Symbolism and Theme in "The Young Goodman Brown"
By Jimmy Maher
Nathaniel Hawthorne's "The Young Goodman Brown" is presented as an allegory of the danger inherent in abandoning one's Christian faith, even for one evening. As such, the story absolutely overflows with symbolism. There is intentionally not a great deal of subtlety in these symbols, as Hawthorne clearly wants them to be obvious to even the least attentive reader. A thoughtful reading of the story, however, particularly the rather melancholy last few paragraphs, reveals deeper shades of meaning and irony than one might initially expect. Before exploring these intriguing depths, I will describe Hawthorne's use of striking symbols to illustrate the story's more superficial meaning.
In the first paragraph, we learn that Goodman Brown is departing from his wife, Faith, to spend a night in the woods. Her name is no accident, as she will represent Brown's religious conviction throughout the tale. She calls for him to remain with her, but Brown is determined to go his own way. It is sunset as he sets off, and the evening will get steadily darker up until the climactic scene of the story, just as the light of God steadily fades from Brown's heart. He wanders away into the woods, whose dark, tangled ways and poor visibility represent the loneliness and confusion of the Godless life. There he meets the devil, whose identity is communicated to the reader through the snakelike staff he carries. Hawthorne describes the devil as looking quite similar to Brown himself, and of having the air of someone who would be completely at ease in virtually any situation or company. This is telling, for Christian, and particularly Puritan, theology emphasizes that the devil's natural domain is here in the real world, and that he can thus easily corrupt anyone who grows too attached to life here on the material plane. There is also black irony to be found in this initial conversation between Brown and the devil. When the devil asks why Brown is late, Brown replies that "Faith kept me back awhile" (404).
Brown now makes a rather feeble attempt to turn away from sin and return to Faith. The devil urges him onward, however, telling him "We are but a little way in the forest, yet" (405), and convincing him that there will still be the opportunity to turn back after hearing the devil out. Brown's Puritan faith, however, should remind him that even the slightest flirtation with the ungodly life is perilous. Brown unfortunately appears to already be in the devil's power, who now begins reeling off a list of allegedly righteous men and women, both personal acquaintances and public figures, who are actually in his power, carrying sin in their hearts. The devil also claims that Brown's own father and grandfather fell under his spell, explaining that the brutal acts they committed in the name of God were in fact the work of the devil. Here we see the first foreshadowing of some subtler shades of meaning in the story, which we will further explore a bit later.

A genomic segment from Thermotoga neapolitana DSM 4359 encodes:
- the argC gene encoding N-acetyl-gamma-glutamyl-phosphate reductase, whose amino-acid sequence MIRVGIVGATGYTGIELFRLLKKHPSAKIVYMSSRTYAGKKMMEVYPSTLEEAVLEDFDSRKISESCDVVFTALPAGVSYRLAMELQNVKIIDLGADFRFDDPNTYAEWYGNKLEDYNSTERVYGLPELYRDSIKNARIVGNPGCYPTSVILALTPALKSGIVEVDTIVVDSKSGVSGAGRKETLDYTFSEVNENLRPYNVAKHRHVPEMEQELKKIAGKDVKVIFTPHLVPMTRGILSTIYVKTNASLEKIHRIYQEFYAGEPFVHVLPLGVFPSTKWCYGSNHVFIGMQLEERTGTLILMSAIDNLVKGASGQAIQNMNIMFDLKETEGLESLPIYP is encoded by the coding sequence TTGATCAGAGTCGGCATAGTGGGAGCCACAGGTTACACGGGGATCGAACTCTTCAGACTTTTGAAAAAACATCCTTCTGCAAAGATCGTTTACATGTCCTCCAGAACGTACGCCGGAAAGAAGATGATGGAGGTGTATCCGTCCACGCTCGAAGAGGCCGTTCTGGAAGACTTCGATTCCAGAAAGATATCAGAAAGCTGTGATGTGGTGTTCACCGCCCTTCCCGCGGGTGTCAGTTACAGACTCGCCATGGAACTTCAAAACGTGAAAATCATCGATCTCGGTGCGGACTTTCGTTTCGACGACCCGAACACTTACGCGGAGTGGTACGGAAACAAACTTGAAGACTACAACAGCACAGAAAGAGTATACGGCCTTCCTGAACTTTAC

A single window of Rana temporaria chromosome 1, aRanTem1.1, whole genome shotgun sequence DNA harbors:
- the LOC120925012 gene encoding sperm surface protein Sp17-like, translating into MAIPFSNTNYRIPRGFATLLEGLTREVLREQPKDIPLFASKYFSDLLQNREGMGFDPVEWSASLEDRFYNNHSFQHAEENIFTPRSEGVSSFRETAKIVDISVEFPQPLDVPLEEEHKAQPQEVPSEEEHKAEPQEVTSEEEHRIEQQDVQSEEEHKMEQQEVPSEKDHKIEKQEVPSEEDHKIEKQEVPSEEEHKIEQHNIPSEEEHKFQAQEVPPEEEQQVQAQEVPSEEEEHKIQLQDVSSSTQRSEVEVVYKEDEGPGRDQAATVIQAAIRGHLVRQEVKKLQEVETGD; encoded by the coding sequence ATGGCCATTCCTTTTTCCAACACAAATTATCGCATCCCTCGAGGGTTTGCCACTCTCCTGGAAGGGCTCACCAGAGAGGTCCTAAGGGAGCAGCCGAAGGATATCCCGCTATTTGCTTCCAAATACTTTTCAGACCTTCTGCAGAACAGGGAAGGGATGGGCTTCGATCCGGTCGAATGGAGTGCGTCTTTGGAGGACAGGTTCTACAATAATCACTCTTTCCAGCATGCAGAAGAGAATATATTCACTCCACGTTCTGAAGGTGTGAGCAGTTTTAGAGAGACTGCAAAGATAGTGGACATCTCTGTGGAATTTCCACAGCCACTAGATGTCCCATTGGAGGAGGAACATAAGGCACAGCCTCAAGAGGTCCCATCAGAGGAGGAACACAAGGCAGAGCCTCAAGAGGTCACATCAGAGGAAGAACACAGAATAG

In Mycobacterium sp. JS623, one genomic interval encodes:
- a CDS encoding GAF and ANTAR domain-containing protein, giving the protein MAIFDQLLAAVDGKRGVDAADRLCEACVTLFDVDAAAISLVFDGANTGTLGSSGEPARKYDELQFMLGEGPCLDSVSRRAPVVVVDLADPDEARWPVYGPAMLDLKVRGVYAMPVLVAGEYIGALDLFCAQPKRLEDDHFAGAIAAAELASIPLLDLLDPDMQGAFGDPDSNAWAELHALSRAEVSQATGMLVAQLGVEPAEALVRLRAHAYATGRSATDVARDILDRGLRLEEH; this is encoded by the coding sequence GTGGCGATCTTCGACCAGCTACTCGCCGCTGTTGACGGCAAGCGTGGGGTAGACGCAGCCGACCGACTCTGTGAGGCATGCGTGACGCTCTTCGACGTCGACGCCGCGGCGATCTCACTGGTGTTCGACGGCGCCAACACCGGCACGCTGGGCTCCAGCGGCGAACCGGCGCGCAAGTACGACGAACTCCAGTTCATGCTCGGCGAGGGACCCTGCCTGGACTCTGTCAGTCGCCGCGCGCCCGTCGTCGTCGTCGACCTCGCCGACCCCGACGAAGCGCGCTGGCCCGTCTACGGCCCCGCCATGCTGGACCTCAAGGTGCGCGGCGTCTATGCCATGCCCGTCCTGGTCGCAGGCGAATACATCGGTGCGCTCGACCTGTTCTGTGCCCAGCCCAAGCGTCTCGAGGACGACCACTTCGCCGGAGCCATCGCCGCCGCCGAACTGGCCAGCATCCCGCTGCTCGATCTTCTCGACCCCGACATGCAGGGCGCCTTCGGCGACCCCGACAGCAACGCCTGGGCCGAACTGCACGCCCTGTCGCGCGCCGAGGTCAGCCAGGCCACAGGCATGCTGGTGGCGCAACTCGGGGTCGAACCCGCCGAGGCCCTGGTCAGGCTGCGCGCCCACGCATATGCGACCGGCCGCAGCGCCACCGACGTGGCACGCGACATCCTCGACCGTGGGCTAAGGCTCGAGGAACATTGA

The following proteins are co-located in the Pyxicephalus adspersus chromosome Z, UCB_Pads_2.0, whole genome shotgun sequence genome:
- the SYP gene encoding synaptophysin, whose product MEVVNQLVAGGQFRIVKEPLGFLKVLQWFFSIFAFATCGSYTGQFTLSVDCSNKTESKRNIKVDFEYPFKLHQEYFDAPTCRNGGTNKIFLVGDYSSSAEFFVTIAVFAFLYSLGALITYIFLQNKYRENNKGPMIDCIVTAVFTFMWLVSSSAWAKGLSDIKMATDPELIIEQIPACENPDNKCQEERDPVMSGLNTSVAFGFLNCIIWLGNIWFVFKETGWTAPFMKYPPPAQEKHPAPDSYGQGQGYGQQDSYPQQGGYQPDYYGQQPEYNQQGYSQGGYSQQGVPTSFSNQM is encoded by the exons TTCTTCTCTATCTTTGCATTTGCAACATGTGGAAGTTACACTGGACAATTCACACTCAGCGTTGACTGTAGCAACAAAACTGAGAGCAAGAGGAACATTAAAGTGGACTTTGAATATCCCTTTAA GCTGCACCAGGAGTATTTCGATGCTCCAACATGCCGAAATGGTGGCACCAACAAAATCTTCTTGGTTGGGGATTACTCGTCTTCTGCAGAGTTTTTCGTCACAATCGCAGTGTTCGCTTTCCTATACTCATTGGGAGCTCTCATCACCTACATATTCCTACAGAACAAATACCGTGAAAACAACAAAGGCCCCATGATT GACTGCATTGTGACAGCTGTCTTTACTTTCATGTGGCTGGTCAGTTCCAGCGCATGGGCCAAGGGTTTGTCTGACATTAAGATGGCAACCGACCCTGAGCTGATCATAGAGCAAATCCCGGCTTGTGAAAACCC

After the pair meet Goody Cloyse and Brown learns that this upstanding woman has also fallen into sin, he makes another attempt to resist the devil's pull. His language is one again heavily couched in symbolism. "Is that any reason why I should quit my dear Faith, and go after her?" (407). The devil now disappears, and Brown hides from the approaching minister and deacon to eavesdrop on their conversation. The light of heaven does not shine upon these two figures, for they have chosen to walk in the darkness of sin. Alone again, Brown looks up to heaven to pray, but soon finds his view obscured by a black cloud which seems to contain the voices of many sinners. Hawthorne here again demonstrates the danger of allowing the world and those in it, even those one loves, to become a distraction and so blind one's eyes to heaven. It is, however, only when Brown hears Faith's voice being swept along in the crowd that he finally surrenders to the darkness. In yet another double entendre, he cries that "My Faith is gone!" (408).